In his keynote speech during the opening ceremony of the First CIIE, President Xi said, "To meet the trend of consumption upgrading, we will take more proactive measures to increase people's income and spending power, foster new growth areas of medium- and high-end consumption, continue to unleash the potential of the domestic market and expand the scope for imports."
The following day, various famous e-commerce platforms started to announce their big plans at the NECC.
Alibaba organized the Global Cross-Border Import and Supply Chain Leaders' Summit and announced a five-year plan to import $200 billion worth of international goods to China. JD.com hosted the Boundless Retail—World Import Trade New Driver Summit Forum and signed agreements to import 100 billion yuan ($14.1 billion) worth of goods during the expo. Suning held its Global Supply Chain Summit and announced 15 billion euro ($16.6 billion) worth of global procurement orders. NetEase organized a dialogue on emerging trends of global cross-border imports, and NetEase Kaola, its cross-border e-commerce platform, signed agreements to procure 20 billion yuan ($2.83 billion) worth of goods from over 110 global quality suppliers from around the world.
The day before the First CIIE closed, many of the exhibits became available on shopping websites, attracting huge numbers of orders on November 11.
In addition, a year-round import expo has become possible via permanent venues, such as the Greenland Global Commodity Trading Hub (G-Hub) across from the NECC. Some 120 businesses from 45 countries and regions are exhibiting 22,000 commodities, including food, drink, daily needs and home appliances exhibited at the First CIIE. Many businesses are choosing this location for the global debut of their products.
At the hub, for instance, the price of the French mineral water Evian was surprisingly low. A 330-mililiter bottle of water cost 5.5 yuan ($0.78), and the member price was only 3.9 yuan ($0.55) .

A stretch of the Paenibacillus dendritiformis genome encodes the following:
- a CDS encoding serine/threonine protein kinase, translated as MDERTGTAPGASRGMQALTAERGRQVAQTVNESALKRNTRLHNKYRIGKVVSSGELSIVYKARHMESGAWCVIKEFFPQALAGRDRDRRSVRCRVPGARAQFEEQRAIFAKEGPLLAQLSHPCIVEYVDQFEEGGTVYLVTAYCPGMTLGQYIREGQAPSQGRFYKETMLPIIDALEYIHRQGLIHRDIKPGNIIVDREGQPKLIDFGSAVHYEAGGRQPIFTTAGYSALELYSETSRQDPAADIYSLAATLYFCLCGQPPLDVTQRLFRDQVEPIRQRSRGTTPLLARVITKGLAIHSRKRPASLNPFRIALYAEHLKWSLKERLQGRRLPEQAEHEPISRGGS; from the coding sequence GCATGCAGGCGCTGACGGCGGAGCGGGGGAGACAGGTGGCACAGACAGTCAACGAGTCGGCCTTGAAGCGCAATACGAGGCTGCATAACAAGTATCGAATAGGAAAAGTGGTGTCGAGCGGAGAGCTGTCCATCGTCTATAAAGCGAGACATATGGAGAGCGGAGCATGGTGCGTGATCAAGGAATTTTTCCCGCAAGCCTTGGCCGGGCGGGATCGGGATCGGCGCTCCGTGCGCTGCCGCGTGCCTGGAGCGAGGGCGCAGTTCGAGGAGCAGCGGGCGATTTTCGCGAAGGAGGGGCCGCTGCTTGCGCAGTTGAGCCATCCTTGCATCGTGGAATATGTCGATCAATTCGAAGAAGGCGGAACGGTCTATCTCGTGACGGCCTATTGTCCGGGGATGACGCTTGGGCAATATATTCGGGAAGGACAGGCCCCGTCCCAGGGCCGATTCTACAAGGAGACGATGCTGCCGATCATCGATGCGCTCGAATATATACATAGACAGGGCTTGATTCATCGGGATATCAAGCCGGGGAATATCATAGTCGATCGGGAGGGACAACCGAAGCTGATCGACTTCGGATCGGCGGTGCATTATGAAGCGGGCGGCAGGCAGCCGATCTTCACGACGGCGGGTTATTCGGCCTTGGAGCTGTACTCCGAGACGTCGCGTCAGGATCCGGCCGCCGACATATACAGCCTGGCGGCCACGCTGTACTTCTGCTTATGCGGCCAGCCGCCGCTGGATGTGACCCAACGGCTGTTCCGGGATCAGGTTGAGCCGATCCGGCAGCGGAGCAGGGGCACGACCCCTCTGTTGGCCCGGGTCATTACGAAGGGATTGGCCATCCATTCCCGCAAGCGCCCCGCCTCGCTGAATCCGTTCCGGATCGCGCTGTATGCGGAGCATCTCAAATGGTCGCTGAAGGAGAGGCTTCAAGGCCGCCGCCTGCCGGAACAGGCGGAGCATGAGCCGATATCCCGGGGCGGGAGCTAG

For quite a long time, ordinary consumers have been very price sensitive. As China is further opening up to the outside world, the question of how to reduce intermediate costs so as to increase corporate profits and benefit consumers will be determined by the coordination between the government and businesses along with their power of execution.
More importantly, the CIIE demonstrates China's advantage in pooling resources for major initiatives and the flexibility and efficiency of the country's administrative system, and shows the aspirations and confidence of Chinese people for reform and innovation.
Moreover, after a year of exploration, Shanghai has set up permanent centers for bonded exhibition and transactions. Xu Kunlin, Vice Mayor of Shanghai, said that compared to duty-paid transactions, bonded transactions can help make better use of working capital; once the goods are dull of sale, they can be returned to the bonded warehouse and transported to other markets.
At present, there are two bonded exhibition and transaction centers, namely G-Hub and the Hongqiao Import Commodity Exhibition and Trading Center, where prices of imported goods are the same as on the global market.
The author is an assistant professor with the Digital Belt and Road Research Center at the China Institute of Fudan University in Shanghai
Source: Beijing Review